Karen stresses that urban beekeepers should consider themselves experts, ambassadors, and advocates of bees. “There is so much misinformation and fear of bees, that it’s your responsibility to learn as much as you can, so that you can educate others,” she says. “Plus, the more you know, the more you’ll be able to deal if something goes wrong.”
After the class, Karen mentions that she has to go on an emergency swarm removal mission in the neighborhood. Naturally, I jump at the opportunity. She says she’ll box it up and bring it back for me to look at. Yes! Fifteen minutes later, she honks her horn and gestures to me to come outside.
“Do you have the swarm?” I ask, excitedly.
“No. They weren’t there when I got there.” She opens the door. “Get in.”
“Where are we going?”
“To my hives.”
Karen’s apiary is nestled up on a hill in the back of her Glen Park home. She zips me into a full-coverage beekeeping suit (unlike the men, she says, who are “cowboys” and don’t believe in full-coverage, women feel more comfortable being covered up) and we head into the backyard.
Like I did with Philip, I follow Karen as she does her inspections. I witness a dramatic attempted murder of a new queen that Karen’s tried to introduce to a hive, and a “hot” hive, full of angry bees that are too crowded and need redistribution. It’s too early in the season to get the honey, which is usually harvested in late summer/early fall via a machine called an extractor. Amazingly, one hive can typically yield up to 60 pounds of honey. Just think of the holiday gift potential!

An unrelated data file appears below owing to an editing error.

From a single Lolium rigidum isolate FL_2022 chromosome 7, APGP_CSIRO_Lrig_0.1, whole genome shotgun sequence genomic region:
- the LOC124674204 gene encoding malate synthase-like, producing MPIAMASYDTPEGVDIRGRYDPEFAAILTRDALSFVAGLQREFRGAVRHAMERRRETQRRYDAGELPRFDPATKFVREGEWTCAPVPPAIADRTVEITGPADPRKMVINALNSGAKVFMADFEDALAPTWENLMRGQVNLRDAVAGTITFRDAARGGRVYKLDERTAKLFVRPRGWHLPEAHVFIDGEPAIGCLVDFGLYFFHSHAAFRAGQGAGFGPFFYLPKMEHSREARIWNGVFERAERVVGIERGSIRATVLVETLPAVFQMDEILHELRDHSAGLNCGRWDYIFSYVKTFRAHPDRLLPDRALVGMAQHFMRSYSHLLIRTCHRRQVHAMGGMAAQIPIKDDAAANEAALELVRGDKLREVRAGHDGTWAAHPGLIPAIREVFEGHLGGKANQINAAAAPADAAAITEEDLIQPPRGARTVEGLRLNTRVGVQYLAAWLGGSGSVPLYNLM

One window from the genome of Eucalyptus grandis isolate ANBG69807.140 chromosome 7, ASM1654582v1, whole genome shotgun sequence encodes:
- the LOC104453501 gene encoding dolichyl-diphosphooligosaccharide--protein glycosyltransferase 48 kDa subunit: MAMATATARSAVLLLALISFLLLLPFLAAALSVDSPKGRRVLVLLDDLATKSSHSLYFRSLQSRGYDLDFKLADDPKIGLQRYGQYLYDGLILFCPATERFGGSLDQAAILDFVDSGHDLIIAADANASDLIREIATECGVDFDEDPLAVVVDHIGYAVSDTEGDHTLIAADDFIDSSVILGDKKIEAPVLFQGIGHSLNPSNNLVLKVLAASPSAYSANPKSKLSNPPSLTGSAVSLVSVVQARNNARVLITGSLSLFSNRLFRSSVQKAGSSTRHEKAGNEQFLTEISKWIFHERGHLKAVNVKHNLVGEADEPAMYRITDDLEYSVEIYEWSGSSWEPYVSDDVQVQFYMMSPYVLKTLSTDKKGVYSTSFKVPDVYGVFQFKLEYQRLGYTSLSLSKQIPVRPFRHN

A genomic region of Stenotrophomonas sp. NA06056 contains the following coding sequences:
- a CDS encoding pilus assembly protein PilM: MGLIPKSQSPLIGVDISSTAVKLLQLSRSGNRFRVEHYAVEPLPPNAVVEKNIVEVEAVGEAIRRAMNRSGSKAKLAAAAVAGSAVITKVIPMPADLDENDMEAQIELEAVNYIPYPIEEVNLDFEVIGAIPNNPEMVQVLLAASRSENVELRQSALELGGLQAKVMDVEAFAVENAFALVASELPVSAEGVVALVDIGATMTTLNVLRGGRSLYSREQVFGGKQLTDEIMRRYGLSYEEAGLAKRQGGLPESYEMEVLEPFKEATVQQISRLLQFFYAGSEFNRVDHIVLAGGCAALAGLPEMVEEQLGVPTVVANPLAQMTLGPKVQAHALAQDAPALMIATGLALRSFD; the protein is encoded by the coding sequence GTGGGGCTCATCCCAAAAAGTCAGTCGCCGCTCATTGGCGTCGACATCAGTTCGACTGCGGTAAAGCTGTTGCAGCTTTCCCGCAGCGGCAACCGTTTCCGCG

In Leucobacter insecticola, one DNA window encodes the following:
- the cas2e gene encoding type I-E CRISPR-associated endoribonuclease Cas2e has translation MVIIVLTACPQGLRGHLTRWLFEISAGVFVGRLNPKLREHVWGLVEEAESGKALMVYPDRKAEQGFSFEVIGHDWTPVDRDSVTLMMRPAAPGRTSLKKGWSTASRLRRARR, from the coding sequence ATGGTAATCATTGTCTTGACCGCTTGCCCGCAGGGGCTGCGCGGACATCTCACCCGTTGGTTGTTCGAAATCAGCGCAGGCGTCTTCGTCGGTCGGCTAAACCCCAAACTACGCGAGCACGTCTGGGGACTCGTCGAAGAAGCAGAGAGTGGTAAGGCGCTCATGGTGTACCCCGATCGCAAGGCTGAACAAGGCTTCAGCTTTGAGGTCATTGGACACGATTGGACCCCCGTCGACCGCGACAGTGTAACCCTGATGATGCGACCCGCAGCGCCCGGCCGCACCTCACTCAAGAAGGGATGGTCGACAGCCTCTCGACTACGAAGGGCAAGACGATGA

After the inspections are done, I buy a jar of Glen Park honey and head home to have a taste test. Noe Valley tastes lighter and less sweet; Glen Park tastes richer and sugary. I eat them both with French blue cheese and sigh contentedly. It’s official: I’m buzzed.
There are many ways to start an urban beehive, but first join a beekeeping organization. The San Francisco Beekeepers Association, the San Francisco Urban Beekeeping Group, and the San Francisco Beekeepers Association Yahoo! group are all excellent resources for information, and also serve as mentors and guides. Once you have a basic understanding of what you’ll need, find your space, and then head over to Her Majesty's Secret Beekeeper for books, tools, and supplies. Lastly, get your bees! You can do that at HMS Beekeeper, or through a local beekeeper.